Smart beta ETFs look to im­prove upon plain-vanilla in­dex funds

These ETFs are pro­jected to have as­sets of $1 tril­lion glob­ally by 2020

The Hamilton Spectator - - BUSINESS - CRAIG WONG

In­dex-track­ing ex­change-traded funds have be­come one of the fastest grow­ing ways for Cana­dian in­vestors to gain di­verse ex­po­sure to the stock mar­ket at a low price.

But now, smart beta ETFs are gain­ing ground as they look to im­prove on that by us­ing ad­di­tional cri­te­ria such as volatil­ity, val­u­a­tion, qual­ity and size to limit the stocks held in the fund.

“The prob­lem that they are try­ing to solve by us­ing smart beta is this idea that when you own all 500 com­pa­nies in the S&P 500, you know that in that mix there’s go­ing to be some that are just not great,” said Brent Van­der­meer, a port­fo­lio man­ager with Hol­lisWealth.

“The in­tent is try­ing to cre­ate a bas­ket that has bet­ter per­for­mance by fil­ter­ing out (com­pa­nies) based on cer­tain cri­te­ria … com­ing up with a smaller group and get­ting a bet­ter per­for­mance out of that smaller sub­set of stocks.”

The Toronto Stock Ex­change has about 500 ETFs listed with a to­tal mar­ket value of about $130 bil­lion.

Tra­di­tional bench­mark ETFs track an in­dex and those are weighted by mar­ket cap­i­tal­iza­tion, giv­ing the largest com­pa­nies in­cluded the big­gest in­flu­ence. That means if an ETF is track­ing the S&P/TSX com­pos­ite, it is heav­ily weighted to the fi­nan­cial, en­ergy and min­ing sec­tors.

Smart beta ETFs look to im­prove re­turns and re­duce risk by ap­ply­ing ad­di­tional rules to de­cide which com­pa­nies are in­cluded and which ones don’t make the cut. The rules are of­ten based on an ac­count­ing met­ric or a stock’s volatil­ity.

Van­der­meer, who uses ETFs in his clients’ port­fo­lios, says he uses smart beta depend­ing on the sit­u­a­tion.

“When we’ve wanted to de-risk the port­fo­lio, but stay in­vested in the mar­ket, we’ve used low-volatil­ity smart beta ETFs to re­duce our risk lev­els.”

He said they can also be used to com­ple­ment ac­tive man­age­ment.

Black­Rock’s iShares busi­ness, the world’s largest man­ager of ETFs, es­ti­mated last year that smart beta ETF as­sets will reach $1 tril­lion US glob­ally by 2020, grow­ing at a rate that is dou­ble the over­all ETF mar­ket.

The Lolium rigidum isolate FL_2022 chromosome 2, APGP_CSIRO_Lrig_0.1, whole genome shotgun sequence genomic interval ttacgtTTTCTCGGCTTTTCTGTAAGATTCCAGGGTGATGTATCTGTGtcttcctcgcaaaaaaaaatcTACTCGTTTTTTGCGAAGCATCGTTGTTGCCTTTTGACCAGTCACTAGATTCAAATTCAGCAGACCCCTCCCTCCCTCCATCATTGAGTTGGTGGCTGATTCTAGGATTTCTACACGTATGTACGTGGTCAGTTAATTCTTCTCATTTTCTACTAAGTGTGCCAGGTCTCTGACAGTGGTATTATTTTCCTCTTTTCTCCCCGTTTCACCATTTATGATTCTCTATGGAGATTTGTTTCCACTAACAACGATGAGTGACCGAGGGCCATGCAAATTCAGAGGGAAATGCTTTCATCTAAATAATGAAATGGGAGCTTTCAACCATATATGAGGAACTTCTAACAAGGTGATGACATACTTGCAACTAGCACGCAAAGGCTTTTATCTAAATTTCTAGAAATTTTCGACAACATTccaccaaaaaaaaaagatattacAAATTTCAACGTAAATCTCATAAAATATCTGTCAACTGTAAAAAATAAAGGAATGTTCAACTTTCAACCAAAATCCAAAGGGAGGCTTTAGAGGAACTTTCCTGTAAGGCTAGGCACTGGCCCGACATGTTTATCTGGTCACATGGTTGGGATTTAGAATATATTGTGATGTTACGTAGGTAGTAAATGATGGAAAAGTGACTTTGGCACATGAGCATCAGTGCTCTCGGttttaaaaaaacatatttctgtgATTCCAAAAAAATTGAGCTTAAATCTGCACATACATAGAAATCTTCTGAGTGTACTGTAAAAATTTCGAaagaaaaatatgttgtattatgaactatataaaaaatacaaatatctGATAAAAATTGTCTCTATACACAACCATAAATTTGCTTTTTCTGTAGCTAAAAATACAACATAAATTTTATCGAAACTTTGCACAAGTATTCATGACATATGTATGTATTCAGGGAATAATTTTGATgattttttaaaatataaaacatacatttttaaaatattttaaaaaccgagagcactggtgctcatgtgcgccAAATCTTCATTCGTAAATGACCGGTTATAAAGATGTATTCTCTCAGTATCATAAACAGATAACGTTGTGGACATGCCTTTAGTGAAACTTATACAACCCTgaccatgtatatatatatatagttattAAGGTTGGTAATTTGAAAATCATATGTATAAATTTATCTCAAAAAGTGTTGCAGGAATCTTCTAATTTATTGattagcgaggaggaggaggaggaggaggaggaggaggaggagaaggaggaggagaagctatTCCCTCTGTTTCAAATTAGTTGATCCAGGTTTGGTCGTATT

Pat Chiefalo, head of iShares prod­uct at Black­Rock Canada, says ac­tive man­agers have tilted port­fo­lios to par­tic­u­lar kinds of stocks for years.

“What we have the abil­ity now is to do it in a very clear, rules-based method­ol­ogy and in­cor­po­rate it into an ETF and of­fer it at a bet­ter price point,” he said.

“So op­posed to now giv­ing you a plain-vanilla bench­mark that would typ­i­cally be mar­ket cap weighted, we can change that port­fo­lio and tilt that port­fo­lio to in­crease the weight­ing to value stocks or qual­ity stocks or div­i­dend stocks for that mat­ter.”

Chiefalo said it’s im­por­tant for in­vestors to un­der­stand what they are buy­ing and sug­gested smart beta funds may be for those who want to spend a lit­tle ex­tra time learn­ing the fac­tors used to con­struct the funds and how they work.

Smart beta op­tions also come at a cost. Chiefalo said the fees for smart beta are some­where in the mid­dle of the spec­trum, typ­i­cally more than other tra­di­tional low-cost ETF op­tions that track a given in­dex, but gen­er­ally less than an ac­tively man­aged fund.

Trad­ing in and out of smart beta ETFs could also boost your costs over a pas­sive in­vest­ment strat­egy and there is no guar­an­tee these types of funds will out­per­form the in­dex.

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